Ferrari's German driver Sebastian Vettel (2nd), Mercedes' Finnish driver Valtteri Bottas (1st) and Red Bull's Australian driver Daniel Ricciardo (3rd) celebrate on the podium after the Formula One Austria Grand Prix at the Red Bull Ring in Spielberg. Photograph: (AFP)
Bottas made a perfect start – so perfect that his rivals were soon protesting and suggesting he had ‘jumped’ – and pulled clear
Valtteri Bottas roared to the second victory of his career on Sunday when he won the Austrian Grand Prix for Mercedes ahead of championship leader Sebastian Vettel of Ferrari.
The Finn, in his first season with Mercedes after replacing 2016 champion Nico Rosberg, came home 0.658 seconds clear of Vettel who increased his lead over Lewis Hamilton in the drivers championship to 20 points.
Hamilton, in the second Mercedes, did his utmost to grab a podium finish after starting from eighth on the grid, but had to settle for fourth behind Australian Daniel Ricciardo of Red Bull.
“I had a bit of déjà vu in the end to what happened in Russia when he was right behind me,” said Bottas, who is now 19 points behind Hamilton in third.
"In the last stint, I had a massive blister on the rear left tyre, so that made it quite tricky. And I think it was the start of my life! I was just really on it today.”
Vettel said: "I was struggling a bit in the first part and much happier in the second stint. The last laps were very close – I think I needed one more lap because he was struggling to get up the hill."
For Ricciardo, on his team’s ‘home’ Red Bull Ring circuit, it was a fifth consecutive podium finish and the 22nd of his career.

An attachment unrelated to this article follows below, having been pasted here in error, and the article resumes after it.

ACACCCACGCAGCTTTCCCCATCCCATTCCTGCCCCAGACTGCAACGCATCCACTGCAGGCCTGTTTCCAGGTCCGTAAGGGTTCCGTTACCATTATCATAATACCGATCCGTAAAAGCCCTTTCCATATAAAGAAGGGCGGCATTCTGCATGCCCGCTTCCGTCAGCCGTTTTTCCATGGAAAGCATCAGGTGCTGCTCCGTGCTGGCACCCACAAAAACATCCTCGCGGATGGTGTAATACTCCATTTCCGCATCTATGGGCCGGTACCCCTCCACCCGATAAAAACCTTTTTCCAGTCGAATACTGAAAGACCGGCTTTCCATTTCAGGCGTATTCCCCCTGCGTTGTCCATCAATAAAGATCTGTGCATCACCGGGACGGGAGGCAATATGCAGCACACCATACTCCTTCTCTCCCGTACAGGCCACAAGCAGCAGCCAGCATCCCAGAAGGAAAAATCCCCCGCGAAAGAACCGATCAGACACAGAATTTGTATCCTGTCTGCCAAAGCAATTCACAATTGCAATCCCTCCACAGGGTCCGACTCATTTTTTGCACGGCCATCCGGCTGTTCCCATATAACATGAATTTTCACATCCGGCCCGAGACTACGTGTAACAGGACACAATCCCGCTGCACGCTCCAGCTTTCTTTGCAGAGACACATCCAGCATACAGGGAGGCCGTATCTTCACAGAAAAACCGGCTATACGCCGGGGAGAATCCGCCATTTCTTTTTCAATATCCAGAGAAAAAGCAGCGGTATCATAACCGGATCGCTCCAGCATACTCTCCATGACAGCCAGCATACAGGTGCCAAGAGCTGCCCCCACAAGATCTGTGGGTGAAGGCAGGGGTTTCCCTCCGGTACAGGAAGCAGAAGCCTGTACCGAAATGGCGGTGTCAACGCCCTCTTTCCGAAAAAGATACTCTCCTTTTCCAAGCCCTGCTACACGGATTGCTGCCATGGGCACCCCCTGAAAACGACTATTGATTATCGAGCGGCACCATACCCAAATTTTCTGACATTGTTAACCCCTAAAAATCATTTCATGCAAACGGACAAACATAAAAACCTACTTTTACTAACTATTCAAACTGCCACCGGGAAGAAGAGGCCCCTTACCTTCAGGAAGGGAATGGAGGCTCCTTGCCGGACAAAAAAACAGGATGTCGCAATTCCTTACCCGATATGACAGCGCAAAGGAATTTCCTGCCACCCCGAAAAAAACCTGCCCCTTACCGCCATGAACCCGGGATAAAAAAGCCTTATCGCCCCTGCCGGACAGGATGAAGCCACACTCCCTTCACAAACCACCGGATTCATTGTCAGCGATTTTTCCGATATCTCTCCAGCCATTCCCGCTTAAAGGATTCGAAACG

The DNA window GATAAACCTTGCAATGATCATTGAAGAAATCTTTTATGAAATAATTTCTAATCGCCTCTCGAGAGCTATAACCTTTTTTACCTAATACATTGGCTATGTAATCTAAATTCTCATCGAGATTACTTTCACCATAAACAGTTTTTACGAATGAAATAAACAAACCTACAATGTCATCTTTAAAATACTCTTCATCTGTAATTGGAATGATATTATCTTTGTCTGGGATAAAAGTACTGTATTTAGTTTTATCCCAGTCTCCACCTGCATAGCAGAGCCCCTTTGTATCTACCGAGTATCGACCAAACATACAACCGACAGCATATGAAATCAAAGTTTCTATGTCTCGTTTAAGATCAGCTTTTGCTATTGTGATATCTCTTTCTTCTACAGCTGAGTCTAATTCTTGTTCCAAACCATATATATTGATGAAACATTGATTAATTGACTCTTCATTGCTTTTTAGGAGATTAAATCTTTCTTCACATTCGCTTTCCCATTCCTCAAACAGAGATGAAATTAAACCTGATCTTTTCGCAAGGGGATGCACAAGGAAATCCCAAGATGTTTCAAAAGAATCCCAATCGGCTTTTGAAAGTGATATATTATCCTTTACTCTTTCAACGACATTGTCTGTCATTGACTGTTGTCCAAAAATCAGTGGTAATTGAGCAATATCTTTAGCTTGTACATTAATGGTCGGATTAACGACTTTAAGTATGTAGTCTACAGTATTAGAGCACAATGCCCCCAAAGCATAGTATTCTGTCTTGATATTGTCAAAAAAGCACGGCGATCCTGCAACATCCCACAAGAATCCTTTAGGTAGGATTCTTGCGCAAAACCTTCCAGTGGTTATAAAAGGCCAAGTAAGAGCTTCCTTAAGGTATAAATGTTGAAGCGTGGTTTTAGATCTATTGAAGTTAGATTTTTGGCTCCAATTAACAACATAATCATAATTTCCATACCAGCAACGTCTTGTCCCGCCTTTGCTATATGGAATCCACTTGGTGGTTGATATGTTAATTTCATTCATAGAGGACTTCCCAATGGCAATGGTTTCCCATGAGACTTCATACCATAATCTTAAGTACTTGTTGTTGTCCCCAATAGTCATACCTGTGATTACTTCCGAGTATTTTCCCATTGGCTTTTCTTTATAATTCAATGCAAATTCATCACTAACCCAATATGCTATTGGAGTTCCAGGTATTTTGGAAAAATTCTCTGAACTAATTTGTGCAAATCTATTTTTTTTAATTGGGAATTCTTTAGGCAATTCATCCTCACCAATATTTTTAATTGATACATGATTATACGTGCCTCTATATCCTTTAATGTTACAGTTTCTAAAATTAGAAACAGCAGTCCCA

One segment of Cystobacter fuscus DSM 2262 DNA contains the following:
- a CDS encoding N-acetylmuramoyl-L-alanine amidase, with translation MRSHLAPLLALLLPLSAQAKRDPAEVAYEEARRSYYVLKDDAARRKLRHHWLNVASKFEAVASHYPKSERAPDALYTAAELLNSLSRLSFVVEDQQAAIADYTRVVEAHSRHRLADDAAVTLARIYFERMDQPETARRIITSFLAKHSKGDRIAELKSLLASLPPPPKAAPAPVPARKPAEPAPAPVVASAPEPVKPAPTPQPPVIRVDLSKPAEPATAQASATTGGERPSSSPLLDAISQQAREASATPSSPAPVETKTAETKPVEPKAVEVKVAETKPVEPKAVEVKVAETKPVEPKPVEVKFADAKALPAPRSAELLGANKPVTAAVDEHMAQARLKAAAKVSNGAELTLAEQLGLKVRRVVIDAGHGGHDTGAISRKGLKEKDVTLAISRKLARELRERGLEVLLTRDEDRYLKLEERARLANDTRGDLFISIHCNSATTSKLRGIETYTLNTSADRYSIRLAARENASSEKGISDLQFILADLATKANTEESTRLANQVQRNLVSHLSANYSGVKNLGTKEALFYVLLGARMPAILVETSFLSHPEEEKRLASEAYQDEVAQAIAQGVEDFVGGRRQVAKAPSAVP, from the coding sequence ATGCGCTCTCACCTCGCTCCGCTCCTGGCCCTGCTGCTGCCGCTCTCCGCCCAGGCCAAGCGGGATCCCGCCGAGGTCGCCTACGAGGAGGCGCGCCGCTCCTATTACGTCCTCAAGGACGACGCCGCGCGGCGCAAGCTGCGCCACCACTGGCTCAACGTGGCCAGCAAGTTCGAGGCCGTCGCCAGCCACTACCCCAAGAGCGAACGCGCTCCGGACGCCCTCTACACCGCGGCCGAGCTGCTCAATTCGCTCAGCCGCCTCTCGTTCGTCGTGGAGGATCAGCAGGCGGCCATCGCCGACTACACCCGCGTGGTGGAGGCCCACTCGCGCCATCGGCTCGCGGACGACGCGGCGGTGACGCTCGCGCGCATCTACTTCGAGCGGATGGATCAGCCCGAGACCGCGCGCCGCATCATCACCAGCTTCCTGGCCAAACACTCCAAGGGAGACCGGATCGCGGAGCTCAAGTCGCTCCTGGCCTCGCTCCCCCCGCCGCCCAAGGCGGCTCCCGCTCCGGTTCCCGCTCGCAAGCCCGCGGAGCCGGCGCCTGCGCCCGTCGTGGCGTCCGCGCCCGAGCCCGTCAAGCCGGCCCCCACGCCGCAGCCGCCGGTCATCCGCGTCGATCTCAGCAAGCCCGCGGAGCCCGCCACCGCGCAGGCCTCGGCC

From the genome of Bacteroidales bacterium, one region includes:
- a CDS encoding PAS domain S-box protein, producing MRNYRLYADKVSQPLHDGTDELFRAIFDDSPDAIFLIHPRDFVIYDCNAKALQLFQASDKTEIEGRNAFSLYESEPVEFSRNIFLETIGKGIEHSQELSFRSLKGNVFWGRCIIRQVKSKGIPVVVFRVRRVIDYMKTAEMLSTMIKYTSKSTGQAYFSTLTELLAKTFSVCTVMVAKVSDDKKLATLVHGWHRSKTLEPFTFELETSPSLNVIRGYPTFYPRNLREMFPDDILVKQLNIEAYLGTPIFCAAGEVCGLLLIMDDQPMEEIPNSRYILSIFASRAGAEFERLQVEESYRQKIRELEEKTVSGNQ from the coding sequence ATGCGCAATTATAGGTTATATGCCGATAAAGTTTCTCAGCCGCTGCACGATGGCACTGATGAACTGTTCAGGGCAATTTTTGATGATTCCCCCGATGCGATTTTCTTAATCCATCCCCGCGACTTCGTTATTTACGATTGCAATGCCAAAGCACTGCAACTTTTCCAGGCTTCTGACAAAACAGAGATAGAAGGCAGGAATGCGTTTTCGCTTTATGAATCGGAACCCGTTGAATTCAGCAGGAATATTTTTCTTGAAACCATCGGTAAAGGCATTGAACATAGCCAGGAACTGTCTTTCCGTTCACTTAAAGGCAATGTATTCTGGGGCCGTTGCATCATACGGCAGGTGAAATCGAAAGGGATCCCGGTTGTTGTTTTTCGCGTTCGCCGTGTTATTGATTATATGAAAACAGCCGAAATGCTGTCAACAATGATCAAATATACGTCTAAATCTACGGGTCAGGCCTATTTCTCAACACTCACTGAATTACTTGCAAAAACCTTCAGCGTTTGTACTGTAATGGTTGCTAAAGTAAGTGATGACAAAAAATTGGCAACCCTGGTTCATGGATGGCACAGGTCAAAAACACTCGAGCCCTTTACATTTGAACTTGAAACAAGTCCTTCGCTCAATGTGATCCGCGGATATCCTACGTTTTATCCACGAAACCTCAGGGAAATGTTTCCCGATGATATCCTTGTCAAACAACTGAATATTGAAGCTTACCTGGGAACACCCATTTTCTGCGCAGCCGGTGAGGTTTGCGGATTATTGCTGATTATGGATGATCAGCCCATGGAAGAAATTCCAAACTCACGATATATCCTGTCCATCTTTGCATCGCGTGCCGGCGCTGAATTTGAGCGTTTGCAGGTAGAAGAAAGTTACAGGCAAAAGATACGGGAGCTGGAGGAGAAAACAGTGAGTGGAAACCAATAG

The Australian smiled: "It was a fun race with some decisive moments at the start and then defending Lewis in the last laps. It got pretty close!”
Vettel now leads the drivers championship with 171 points ahead of Hamilton on 151 and Bottas on 136, while in the constructors title race Mercedes lead with 287 ahead of Ferrari on 254.
Kimi Raikkonen, the 2007 champion, came home fifth in the second Ferrari ahead of Romain Grosjean of Haas, the two Force Indias of Sergio Perez and Esteban Ocon.
On a warm afternoon in the Styrian Alps more than 12,000 Dutch fans had descended on the Red Bull Ring to add a festive atmosphere.
As the lights went out, Bottas made a perfect start – so perfect that his rivals were soon protesting and suggesting he had ‘jumped’ – and pulled clear, while behind him, in a cloud of carnage and debris, the ‘orange army’ sighed as their teenage hero Max Verstappen was forced into retirement under their grandstand at the first corner.
The luckless Red Bull driver had struggled at the start, due to a clutch problem, and was then caught when Russian Daniil Kvyat drove his Toro Rosso into the McLaren of Fernando Alonso.
Alonso’s car suffered serious rear damage and he was helpless as he rammed into Verstappen’s car. He was also forced to retire, again, with an extravagant shrug. It was Verstappen’s fifth retirement in seven races.
Amid this mayhem, the voice of Sebastian Vettel was heard on Ferrari team radio. Given his escape from further Baku ‘road rage’ punishment in Paris last Monday, it was ironic to hear him call for the stewards to penalise the Finn, who made the most of his second pole.
A stewards’ investigation followed during the race and found there was no evidence against Bottas, who had settled into a strong rhythm at the head of the field.
By lap 12, the field had settled with Bottas leading Vettel by eight seconds and Ricciardo, Raikkonen and Hamilton, who was the first of the leading men to pit on lap 32, switching to ultra-softs.
Vettel soon followed but Bottas stayed out for a further seven laps when he came in, re-joining second behind Raikkonen, who had yet to stop.
On fresh super-soft tyres, Bottas swept past Raikkonen on lap 44 to take command again. The Ferrari man pitted immediately, re-joining fourth behind Hamilton who was struggling for outright pace behind Ricciardo.
Vettel, second, began trading fastest laps with Bottas, who responded. By lap 51, with 20 to go, the Finn led by only four seconds ahead of Ricciardo and Hamilton.
With seven laps remaining, Bottas led Vettel by two seconds and Ricciardo led Hamilton by just one – perfect for the tense finish that unfolded.